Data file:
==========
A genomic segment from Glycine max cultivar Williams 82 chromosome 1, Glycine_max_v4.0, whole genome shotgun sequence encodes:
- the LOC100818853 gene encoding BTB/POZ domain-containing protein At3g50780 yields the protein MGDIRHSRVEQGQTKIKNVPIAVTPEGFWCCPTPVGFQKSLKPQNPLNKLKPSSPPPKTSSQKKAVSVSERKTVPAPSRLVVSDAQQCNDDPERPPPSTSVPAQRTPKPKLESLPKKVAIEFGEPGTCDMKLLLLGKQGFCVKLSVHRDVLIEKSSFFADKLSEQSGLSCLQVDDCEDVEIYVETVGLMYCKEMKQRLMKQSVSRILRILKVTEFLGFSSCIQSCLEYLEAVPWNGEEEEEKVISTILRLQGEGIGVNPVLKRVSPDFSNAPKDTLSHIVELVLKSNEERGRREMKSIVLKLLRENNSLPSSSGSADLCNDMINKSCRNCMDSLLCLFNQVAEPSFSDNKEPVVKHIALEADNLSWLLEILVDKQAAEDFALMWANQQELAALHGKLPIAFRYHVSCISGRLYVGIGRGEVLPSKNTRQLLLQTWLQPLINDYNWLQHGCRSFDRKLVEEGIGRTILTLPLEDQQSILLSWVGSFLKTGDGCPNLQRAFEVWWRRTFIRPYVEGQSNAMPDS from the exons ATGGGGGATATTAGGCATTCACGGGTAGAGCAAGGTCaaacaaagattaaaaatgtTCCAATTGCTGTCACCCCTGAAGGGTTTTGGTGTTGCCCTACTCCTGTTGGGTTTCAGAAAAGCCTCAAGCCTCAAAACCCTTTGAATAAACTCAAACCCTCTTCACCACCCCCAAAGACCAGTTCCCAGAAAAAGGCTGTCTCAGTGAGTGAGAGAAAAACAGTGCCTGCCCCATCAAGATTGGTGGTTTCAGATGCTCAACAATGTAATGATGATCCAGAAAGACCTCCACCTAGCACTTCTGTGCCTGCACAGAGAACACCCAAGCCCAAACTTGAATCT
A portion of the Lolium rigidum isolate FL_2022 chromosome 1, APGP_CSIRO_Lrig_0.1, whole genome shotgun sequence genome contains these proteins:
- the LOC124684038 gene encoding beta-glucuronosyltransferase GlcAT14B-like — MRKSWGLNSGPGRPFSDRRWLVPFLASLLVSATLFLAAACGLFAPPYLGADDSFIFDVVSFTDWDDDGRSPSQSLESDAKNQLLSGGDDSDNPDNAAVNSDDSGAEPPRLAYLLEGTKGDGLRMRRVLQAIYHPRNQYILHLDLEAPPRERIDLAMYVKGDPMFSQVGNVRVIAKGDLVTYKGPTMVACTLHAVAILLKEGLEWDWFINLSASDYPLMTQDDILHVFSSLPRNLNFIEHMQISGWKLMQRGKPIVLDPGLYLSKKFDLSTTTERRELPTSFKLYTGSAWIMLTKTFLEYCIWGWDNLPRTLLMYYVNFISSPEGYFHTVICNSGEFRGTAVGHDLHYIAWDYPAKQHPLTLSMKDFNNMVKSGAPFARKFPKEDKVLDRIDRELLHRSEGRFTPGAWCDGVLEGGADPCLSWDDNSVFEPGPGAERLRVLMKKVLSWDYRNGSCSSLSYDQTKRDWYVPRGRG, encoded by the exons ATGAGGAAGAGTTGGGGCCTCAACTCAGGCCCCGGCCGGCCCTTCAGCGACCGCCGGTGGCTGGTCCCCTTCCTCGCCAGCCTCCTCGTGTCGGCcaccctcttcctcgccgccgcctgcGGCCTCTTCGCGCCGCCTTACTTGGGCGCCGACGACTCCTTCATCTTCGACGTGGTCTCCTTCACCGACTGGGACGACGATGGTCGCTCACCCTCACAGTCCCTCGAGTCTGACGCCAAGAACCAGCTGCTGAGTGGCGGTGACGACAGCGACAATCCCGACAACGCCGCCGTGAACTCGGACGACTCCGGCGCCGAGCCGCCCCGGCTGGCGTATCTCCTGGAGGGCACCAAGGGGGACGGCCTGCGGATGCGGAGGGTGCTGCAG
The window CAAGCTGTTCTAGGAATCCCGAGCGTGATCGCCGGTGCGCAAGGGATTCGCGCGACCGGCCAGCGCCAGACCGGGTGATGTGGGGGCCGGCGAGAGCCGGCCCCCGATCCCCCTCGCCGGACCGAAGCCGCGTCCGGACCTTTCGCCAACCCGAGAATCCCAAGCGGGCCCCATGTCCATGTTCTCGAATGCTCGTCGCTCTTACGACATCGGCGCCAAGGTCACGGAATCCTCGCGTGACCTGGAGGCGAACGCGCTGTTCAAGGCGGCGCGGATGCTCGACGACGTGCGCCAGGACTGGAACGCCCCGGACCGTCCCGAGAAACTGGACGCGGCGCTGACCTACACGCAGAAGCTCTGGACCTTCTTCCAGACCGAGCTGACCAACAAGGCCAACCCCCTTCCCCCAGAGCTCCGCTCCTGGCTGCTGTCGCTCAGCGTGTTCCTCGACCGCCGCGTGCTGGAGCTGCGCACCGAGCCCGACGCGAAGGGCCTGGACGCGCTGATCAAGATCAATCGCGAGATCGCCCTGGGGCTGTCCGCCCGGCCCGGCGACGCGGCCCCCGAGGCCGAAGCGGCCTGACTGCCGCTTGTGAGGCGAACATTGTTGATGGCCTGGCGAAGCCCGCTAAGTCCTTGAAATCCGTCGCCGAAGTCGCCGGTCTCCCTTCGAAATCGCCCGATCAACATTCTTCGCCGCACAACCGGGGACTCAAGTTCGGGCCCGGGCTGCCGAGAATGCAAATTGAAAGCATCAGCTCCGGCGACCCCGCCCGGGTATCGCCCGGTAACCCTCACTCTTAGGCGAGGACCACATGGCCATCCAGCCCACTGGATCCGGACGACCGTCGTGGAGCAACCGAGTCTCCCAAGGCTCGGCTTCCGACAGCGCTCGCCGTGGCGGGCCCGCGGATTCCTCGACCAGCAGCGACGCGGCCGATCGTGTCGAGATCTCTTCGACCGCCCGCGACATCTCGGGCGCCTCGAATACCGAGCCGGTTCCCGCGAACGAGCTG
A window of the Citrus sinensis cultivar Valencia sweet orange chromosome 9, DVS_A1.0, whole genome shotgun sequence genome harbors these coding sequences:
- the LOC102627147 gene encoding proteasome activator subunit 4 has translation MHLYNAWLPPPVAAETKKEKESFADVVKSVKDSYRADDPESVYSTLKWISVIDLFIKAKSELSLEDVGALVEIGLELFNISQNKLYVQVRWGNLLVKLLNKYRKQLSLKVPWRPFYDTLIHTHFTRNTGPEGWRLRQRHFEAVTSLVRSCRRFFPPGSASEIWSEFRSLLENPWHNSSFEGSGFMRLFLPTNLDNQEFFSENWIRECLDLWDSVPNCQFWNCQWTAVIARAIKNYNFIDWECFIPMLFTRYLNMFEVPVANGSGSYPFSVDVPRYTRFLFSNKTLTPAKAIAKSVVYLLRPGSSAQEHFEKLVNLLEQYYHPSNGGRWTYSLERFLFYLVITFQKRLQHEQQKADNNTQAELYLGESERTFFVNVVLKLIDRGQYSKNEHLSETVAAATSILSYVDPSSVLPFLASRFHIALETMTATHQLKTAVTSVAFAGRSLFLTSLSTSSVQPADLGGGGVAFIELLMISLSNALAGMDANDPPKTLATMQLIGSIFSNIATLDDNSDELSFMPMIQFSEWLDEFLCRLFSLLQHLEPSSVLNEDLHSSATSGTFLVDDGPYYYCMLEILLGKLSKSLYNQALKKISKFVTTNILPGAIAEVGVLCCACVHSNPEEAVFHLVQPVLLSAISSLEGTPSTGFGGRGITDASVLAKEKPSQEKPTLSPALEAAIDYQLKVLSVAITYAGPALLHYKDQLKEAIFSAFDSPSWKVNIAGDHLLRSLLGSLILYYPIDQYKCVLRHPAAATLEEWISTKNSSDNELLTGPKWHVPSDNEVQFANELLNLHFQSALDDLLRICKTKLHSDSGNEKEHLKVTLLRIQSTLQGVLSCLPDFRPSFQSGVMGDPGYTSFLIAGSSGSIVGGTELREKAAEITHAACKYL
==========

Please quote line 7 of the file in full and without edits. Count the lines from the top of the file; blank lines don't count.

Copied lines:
- the LOC102627147 gene encoding proteasome activator subunit 4 has translation MHLYNAWLPPPVAAETKKEKESFADVVKSVKDSYRADDPESVYSTLKWISVIDLFIKAKSELSLEDVGALVEIGLELFNISQNKLYVQVRWGNLLVKLLNKYRKQLSLKVPWRPFYDTLIHTHFTRNTGPEGWRLRQRHFEAVTSLVRSCRRFFPPGSASEIWSEFRSLLENPWHNSSFEGSGFMRLFLPTNLDNQEFFSENWIRECLDLWDSVPNCQFWNCQWTAVIARAIKNYNFIDWECFIPMLFTRYLNMFEVPVANGSGSYPFSVDVPRYTRFLFSNKTLTPAKAIAKSVVYLLRPGSSAQEHFEKLVNLLEQYYHPSNGGRWTYSLERFLFYLVITFQKRLQHEQQKADNNTQAELYLGESERTFFVNVVLKLIDRGQYSKNEHLSETVAAATSILSYVDPSSVLPFLASRFHIALETMTATHQLKTAVTSVAFAGRSLFLTSLSTSSVQPADLGGGGVAFIELLMISLSNALAGMDANDPPKTLATMQLIGSIFSNIATLDDNSDELSFMPMIQFSEWLDEFLCRLFSLLQHLEPSSVLNEDLHSSATSGTFLVDDGPYYYCMLEILLGKLSKSLYNQALKKISKFVTTNILPGAIAEVGVLCCACVHSNPEEAVFHLVQPVLLSAISSLEGTPSTGFGGRGITDASVLAKEKPSQEKPTLSPALEAAIDYQLKVLSVAITYAGPALLHYKDQLKEAIFSAFDSPSWKVNIAGDHLLRSLLGSLILYYPIDQYKCVLRHPAAATLEEWISTKNSSDNELLTGPKWHVPSDNEVQFANELLNLHFQSALDDLLRICKTKLHSDSGNEKEHLKVTLLRIQSTLQGVLSCLPDFRPSFQSGVMGDPGYTSFLIAGSSGSIVGGTELREKAAEITHAACKYL